How to appoint someone to look after the child you care for should you die.
Planning for health emergencies in kinship care
Practical steps you can take to plan for what will happen to the children if you become ill or die.
Kinship carers often worry about what will happen to the children they are caring for if they become ill or die. Planning for the children you are caring for will not only give you peace of mind, it will also help prevent any confusion regarding your wishes in the future.
There are steps you can take to make sure the children you are caring for will be okay if you die or are unable to continue looking after them due to poor health.
Name a testamentary guardian in your will
It is important to appoint a guardian to look after any children you are caring for should you die. It means that you can make sure the children you are caring for will be looked after by someone you trust, or someone that already has a relationship with them. This is called ‘testamentary guardianship’.
A testamentary guardian is a person that you appoint in your will to care for a child should you die. Once appointed, a testamentary guardian takes on full parental responsibility for the child.
A testamentary guardianship only comes into effect when the special guardian dies.
Kinship carers who hold a Child Arrangements Order could also appointment a testamentary guardian, but only if there is no surviving person with parental responsibility, including a special guardian.
Who cares for the children if you become temporarily ill?
Below are some steps you can take to make sure your wishes about who cares for the children are respected, if you become temporarily ill.
- Talk to your family and friends to identify somebody who would be willing to step in and look after the children if you become unwell or mentally incapacitated. It could be a relative or friend who agrees to look after them until you are able to again.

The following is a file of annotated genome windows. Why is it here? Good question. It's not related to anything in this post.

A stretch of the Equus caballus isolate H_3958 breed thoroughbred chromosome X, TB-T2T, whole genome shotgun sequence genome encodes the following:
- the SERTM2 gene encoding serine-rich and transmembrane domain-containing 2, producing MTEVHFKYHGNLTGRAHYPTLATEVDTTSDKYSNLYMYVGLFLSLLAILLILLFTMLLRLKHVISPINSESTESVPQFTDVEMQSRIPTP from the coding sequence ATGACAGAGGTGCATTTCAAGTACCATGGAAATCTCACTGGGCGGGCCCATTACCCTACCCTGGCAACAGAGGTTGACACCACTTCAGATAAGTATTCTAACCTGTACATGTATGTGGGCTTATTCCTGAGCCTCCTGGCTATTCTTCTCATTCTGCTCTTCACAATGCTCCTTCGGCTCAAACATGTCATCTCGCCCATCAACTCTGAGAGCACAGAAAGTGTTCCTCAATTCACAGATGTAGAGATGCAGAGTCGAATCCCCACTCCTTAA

- Inform as many people as you can of your wishes. Make sure they are aware of the person you have nominated to care for the children. It may be worth thinking about who might need to know this information. For example, it could include:
- children’s services
- children’s parents
- next of kin
- Put something in writing to say that you would like the nominated person to look after the children if you are not able to. Provide their name and contact details. You may also want to include that you are temporarily delegating parental responsibility to that person. The document should be dated and signed in front of a witness who should also date and sign the document.
Here is a template letter (DOCX – 17 KB) you can use. This will not be a legally binding agreement, but it should prevent any confusion about who should care for the children until the nominated person is able to formalise the arrangement.
Again, Kinship carers who hold a Child Arrangements Order can only delegate parental responsibility, if there is no surviving person with parental responsibility, including a special guardian.
Seek legal advice
If you become unwell and you are not able to look after the children long term, the nominated person may wish to seek legal advice about applying for a child arrangements order. This would give the nominated person parental responsibility for the child. The formal document you signed nominating the person will also help the courts and show that you agree for the chosen person to care for the children.
Before applying to the court, the nominated person should seek legal advice.
Sources of support
There are a number of organisations that can offer you support with accessing legal advice.
- Advocate is a charity which connects you with volunteer barristers for legal advice.
- Coram Children’s Legal Centre runs a helpline for legal advice and has family law advice resources available online.
- Family Rights Group gives free and confidential advice to families who are dealing with local authority children’s services.
- Grandparents Legal Centre provides specialist legal advice for grandparents.
- The Law Society has a Find a solicitor service that helps you find a solicitor in your area who’s accredited in family law.
- NYAS is a charity that offers legal advice and represents children, young people and vulnerable adults.
- Support through Court is a free, volunteer-led service that supports people who are facing court without legal representation.